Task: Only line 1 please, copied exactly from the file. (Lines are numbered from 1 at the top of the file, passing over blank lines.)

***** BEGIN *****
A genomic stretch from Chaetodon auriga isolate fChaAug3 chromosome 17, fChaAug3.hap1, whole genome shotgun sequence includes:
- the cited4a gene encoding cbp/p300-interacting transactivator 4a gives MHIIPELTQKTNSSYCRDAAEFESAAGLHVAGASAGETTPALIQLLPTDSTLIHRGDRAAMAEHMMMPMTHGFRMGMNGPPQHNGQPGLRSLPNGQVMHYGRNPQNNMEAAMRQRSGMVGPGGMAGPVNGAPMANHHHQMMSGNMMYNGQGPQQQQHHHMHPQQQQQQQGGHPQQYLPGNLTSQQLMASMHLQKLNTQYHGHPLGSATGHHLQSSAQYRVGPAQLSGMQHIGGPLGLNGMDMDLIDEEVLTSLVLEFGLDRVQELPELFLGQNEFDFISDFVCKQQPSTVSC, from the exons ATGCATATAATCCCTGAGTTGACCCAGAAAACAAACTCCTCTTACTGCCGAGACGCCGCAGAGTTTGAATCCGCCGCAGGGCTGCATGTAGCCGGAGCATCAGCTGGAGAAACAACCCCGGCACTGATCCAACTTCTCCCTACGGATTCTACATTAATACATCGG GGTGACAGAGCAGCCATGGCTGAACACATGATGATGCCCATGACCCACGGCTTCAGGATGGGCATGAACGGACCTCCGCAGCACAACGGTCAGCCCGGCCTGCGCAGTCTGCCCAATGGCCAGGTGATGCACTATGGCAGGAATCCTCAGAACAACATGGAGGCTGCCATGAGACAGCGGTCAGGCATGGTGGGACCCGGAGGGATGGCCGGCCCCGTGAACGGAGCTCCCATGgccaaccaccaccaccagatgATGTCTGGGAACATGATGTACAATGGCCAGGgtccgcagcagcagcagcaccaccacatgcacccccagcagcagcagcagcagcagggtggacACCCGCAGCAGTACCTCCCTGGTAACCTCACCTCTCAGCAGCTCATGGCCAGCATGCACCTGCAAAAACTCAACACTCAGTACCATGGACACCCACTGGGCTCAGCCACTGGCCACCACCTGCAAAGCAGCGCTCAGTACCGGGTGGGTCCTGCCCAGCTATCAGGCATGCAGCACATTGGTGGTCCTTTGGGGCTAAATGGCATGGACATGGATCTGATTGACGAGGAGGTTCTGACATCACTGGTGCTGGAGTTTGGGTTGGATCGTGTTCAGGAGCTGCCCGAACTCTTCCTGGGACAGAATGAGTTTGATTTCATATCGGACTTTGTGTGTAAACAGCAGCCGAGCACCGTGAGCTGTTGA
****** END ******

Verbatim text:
A genomic stretch from Chaetodon auriga isolate fChaAug3 chromosome 17, fChaAug3.hap1, whole genome shotgun sequence includes: